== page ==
He added that Mercy thought of making homemade longganisa with a P10,000-capital. The new business had fair sales and ran smoothly.

After Mercy attended government-sponsored training programs, she learned how to create other products like beef tapa, pork tapa, and bamboo shoot pickles.

This was the humble start of what later would become the Nomer’s Masbate Meat Processing.

The home-based company now earns at least P100,000 in net income in a week and is seeking to become a household name, hoping to tap the export market.


Touted as the rodeo capital of the Philippines, Masbate is known for its ranches. Cattle-raising has been a long-running tradition in this island province.

The Natural couple sources out meat from local ranches, making sure the meat is fresh and of good quality.

The meat is marinated in special seasoning for more than 24 hours to lock in the flavor. Then it is sun-dried for an entire day and cut into strips.

The cut tapa is then vacuum-sealed in a pack and labeled.

The Mariano couple learned modern packaging techniques through programs of the DTI.

3 seconds

After the tapa has been dunked in heated oil, it will only take three seconds to cook it before it is ready for consumption.

Not only does the tapa cook very fast, it also has a long shelf-life.

“[The tapa can] last for five to six months, or even up to a year if kept frozen,” Mariano said.

Nomer’s beef tapa sells for P100 for every 125 grams, the pork tapa for P75, and the pickled bamboo shoots for P60 a bottle.

The tapa is also available in different flavors: sweet-spicy, salty, spicy, sweet.

Mercy said it would be necessary to add more flavor options since people’s tastes also vary.

She said she hopes they could export their products someday, but that they would need to first upgrade their facilities to increase production.

They also need to learn strategies on how to tap the foreign market.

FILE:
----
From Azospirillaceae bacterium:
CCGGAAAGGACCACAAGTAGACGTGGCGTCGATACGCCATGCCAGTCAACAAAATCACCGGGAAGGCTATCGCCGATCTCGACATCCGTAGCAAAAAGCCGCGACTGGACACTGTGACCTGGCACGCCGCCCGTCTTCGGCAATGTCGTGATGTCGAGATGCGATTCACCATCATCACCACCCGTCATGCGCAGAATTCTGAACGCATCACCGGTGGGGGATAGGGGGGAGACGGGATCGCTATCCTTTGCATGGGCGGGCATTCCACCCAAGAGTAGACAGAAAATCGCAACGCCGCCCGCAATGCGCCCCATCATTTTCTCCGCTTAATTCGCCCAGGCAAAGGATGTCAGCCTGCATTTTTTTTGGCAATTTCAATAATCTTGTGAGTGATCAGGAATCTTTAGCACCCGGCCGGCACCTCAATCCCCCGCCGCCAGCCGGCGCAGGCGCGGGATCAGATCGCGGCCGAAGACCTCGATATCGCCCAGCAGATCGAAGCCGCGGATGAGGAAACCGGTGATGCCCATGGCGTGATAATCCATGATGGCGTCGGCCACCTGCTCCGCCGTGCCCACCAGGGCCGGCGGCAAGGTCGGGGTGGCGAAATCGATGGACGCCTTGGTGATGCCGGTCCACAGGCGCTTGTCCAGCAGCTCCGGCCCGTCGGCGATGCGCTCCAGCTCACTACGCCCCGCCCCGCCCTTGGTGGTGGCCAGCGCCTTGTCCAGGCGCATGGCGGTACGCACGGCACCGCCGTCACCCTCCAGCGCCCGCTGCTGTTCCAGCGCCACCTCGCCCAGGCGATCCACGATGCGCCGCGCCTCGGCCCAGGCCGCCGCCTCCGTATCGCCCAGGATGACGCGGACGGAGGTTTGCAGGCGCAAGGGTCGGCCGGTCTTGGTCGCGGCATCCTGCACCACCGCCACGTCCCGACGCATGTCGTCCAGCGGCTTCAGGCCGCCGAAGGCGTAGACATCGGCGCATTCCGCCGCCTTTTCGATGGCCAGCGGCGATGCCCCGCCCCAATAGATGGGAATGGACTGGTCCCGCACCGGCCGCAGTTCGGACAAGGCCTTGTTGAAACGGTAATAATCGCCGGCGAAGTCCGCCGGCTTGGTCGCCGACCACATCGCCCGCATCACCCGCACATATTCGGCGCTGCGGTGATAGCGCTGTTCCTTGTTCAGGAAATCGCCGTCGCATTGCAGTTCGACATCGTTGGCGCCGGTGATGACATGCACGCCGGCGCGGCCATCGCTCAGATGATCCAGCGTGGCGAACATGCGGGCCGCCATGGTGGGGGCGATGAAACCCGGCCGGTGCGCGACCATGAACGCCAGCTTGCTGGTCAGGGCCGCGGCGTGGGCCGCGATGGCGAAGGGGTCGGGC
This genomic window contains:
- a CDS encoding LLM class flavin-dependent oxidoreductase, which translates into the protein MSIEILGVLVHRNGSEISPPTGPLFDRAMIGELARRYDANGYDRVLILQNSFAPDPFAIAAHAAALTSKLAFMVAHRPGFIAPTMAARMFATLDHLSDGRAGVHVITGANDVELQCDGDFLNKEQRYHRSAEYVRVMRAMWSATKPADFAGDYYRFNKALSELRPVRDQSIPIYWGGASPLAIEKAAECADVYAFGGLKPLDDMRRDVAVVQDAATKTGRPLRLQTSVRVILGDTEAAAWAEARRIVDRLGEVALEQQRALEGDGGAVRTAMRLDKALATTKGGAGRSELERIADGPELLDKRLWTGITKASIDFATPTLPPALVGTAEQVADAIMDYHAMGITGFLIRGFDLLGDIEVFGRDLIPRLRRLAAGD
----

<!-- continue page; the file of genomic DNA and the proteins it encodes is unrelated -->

She admitted that they still have a long way to go, adding that small Filipino entrepreneurs need to have continuous education and support from the government to enable their businesses to grow.

“We need a dehydrator so that when the sun doesn’t shine, we can still produce something,” Mercy said. “Today, we only rely on the natural heat of the sun to dry our meat.”

She said they are expecting to receive equipment grants from the Department of Science and Technology this year.

Nomer’s Masbate Meat Processing contact number is (0908) 566-9159.

Tuesday, April 07, 2009

Quake jolts Legazpi

By Ephraim Aguilar
Inquirer Southern Luzon
First Posted 12:09:00 04/07/2009
Filed Under: Earthquake

LEGAZPI CITY--A magnitude 3.7 earthquake shook this city 6:37 p.m. Monday, the Philippine Institute of Volcanology and Seismology in Manila reported.

Local villagers described the earthquake as "strong but abrupt." It was strong enough to be felt by a person sitting down. The strong and quick jolt was followed by weaker tremors that lasted not more than 10 seconds.

State seismologists, in a bulletin, said the earthquake, which was tectonic in origin, was located 23 kilometers north of Legazpi City. No damage to infrastructure was expected.

On Sunday dawn, two earthquakes were also recorded, a magnitude 3.1 in Baguio City and a magnitude 4.2 in Cauayan, Negros Occidental.